Nothing beats summer and fall on the East End of Long Island, says Randy Frankel, one of the North Fork wine country’s newest and increasingly important players. His love for the area and his appreciation for the quality of the wines has led Frankel to develop a burgeoning wine empire here.
Frankel first entered the market in 2017, when he and his wife, Barbara, purchased Shinn Estate Vineyards in Mattituck, later rechristening it Rose Hill Vineyards & Inn. Next, the Frankels became the majority partner at Croteaux Vineyards in Southold in 2019.
Last year, the Frankels purchased the three-parcel, 66-acre Ruland farm property in Mattituck and are preparing to turn it into what Frankel says will be the “most beautiful vineyard on the North Fork.”
“It’s been a working farm for hundreds of years, producing potatoes, winter wheat and sod. Hopefully for the next 60 or 70 years, it will be a beautiful vineyard,” he said. “It’s a big property, and I planted 70,000 vines form Northern California. There are 12 different varietals, and they were transported on a refrigerated 18-wheeler. They’re in the ground, and we’re 36 months away from our first harvest.”
Frankel, who purchased the historic estate from the Ruland family, has also been focusing on preserving the farmhouse, which dates to the early 18th century.
“I told Mrs. Ruland when I bought it, that I had no intention of taking down the house,” he said. “I’m a history buff, and I couldn’t sleep at night if I did that. I said no matter what it costs, I would jack the house up and redo the foundation under it to keep it as preserved as possible. Ninety percent of the work is behind me, and I’m looking forward to having the Rulands back over when it’s completed.”
Frankel’s aspirations for the property include adding a wine production facility and tasting room.
The wine business is a recent pursuit for Frankel, who describes himself as a “sports guy.” A former Goldman Sachs managing director, he is a part-owner of the Tampa Bay Rays baseball team and the majority owner of four soccer teams in Europe.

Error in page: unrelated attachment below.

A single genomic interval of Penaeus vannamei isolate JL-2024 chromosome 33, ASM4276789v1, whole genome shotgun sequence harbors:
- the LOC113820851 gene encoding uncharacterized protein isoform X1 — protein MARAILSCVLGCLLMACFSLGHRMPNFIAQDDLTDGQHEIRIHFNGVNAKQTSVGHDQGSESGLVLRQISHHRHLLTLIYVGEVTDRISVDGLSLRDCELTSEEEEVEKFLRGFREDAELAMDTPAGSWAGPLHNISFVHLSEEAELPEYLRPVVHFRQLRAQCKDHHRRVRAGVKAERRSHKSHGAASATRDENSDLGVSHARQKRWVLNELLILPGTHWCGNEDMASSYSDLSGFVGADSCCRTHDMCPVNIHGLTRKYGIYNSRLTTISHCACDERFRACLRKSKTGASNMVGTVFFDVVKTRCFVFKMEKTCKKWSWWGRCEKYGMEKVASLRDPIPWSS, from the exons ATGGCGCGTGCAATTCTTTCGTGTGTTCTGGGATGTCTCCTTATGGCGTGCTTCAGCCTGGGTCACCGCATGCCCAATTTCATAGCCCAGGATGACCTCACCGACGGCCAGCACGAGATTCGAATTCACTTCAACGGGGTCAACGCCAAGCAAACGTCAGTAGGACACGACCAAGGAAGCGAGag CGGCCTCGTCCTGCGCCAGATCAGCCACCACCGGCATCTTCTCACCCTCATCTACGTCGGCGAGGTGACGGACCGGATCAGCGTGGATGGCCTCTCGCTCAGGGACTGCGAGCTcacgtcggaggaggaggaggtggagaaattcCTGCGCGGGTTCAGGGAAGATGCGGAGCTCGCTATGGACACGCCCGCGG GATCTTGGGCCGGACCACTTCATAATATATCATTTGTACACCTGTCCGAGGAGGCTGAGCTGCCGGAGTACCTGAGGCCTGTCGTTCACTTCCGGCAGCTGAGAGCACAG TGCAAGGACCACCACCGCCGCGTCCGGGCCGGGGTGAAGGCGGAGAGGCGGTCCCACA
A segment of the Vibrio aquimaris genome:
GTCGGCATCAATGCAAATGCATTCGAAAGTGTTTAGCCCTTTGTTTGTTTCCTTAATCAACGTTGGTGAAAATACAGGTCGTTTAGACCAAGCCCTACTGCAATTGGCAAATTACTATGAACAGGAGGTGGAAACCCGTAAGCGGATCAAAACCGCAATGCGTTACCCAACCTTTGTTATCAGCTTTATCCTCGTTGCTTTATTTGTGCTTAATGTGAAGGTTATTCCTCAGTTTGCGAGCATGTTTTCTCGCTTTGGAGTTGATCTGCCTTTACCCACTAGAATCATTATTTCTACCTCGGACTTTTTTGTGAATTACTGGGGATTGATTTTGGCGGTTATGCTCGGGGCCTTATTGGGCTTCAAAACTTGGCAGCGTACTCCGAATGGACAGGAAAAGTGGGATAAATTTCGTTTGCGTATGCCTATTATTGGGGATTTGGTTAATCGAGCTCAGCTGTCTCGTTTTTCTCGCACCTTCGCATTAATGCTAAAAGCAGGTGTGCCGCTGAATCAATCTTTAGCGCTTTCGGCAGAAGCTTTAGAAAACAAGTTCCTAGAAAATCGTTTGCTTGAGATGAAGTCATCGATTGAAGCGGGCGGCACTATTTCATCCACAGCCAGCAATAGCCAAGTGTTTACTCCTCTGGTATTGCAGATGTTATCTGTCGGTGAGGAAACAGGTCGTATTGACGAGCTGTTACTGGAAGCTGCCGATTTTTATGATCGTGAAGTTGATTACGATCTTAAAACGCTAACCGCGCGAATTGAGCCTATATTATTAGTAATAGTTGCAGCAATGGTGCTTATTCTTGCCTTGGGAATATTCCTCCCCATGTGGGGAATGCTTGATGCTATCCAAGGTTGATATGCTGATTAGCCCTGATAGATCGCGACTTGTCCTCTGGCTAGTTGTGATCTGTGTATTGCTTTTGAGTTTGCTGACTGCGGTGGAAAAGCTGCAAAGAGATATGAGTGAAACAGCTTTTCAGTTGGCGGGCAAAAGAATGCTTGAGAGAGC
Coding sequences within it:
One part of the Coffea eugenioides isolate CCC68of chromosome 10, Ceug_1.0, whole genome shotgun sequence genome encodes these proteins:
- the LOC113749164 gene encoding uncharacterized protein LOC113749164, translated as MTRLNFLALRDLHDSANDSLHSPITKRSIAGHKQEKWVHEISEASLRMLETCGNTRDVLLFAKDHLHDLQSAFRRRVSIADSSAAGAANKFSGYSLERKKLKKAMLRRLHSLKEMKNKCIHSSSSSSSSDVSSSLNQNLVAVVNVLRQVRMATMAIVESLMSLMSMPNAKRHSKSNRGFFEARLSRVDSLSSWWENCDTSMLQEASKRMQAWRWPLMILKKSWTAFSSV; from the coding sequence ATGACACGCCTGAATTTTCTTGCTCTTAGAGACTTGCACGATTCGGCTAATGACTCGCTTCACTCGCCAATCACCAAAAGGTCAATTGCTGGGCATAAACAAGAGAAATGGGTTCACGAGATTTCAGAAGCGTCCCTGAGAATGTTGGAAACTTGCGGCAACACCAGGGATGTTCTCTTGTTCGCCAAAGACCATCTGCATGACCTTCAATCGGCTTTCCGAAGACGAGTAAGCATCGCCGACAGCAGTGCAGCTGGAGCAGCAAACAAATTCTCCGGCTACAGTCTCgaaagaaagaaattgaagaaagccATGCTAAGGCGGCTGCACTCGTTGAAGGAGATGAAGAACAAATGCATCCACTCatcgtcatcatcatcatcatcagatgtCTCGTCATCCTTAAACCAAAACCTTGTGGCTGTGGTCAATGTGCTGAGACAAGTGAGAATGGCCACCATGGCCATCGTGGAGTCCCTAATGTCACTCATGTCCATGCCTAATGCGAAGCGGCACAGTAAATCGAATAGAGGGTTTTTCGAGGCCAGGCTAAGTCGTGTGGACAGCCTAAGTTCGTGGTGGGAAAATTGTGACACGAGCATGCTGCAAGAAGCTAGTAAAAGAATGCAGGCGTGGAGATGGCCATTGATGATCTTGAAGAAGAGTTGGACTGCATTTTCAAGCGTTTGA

“Owning a vineyard was something I really wanted to do. I was looking to buy one out in Napa [California], but it’s three time zones and six hours away,” he said. “I had bought a home on the South Fork, and I didn’t know much about what was going on in the North Fork until I visited and saw the quality of the wines. I thought this was a better fit, since it’s just 35 minutes from my Water Mill home.”
Frankel spends part of the year in Florida and the Bahamas and travels to Europe in connection with his soccer teams, but he has increasingly spent time on the East End to tend to his expanding wine empire.
Croteaux has a distinct vibe, he said.
“It has a barn that was built in 1749, before we were even a country, and you enter this courtyard with a weeping cherry tree and you hear music that you never usually hear,” he said. “It’s a very chill place to go.” Croteaux produces rosés exclusively, with nine varieties.
Approaching Rose Hill from Oregon Road, “you feel like you’re on the Silverado trail in Napa Valley,” Frankel said. “It’s hard to believe you’re less than two hours away from 8 million people.” The property’s location about a mile off the main road adds to its “off-the-beaten-path” feel. Rose Hill includes an inn with four guest rooms, an outdoor patio and seating next to the vines. Its so-called Library Tasting Room was recently redone with a bar from a London pub, circa 1921.
The wine business is a family affair for the Frankels. The couple’s daughter Chelsea started running Rose Hill about six months after the purchase, and their daughter Amanda runs Croteaux.
With several family members working in the business, “the dinner table might not be as fun as it used to be,” Frankel said. “But we hammer out any business problems, drink some good wine and by the time we get to dessert we’re through it.”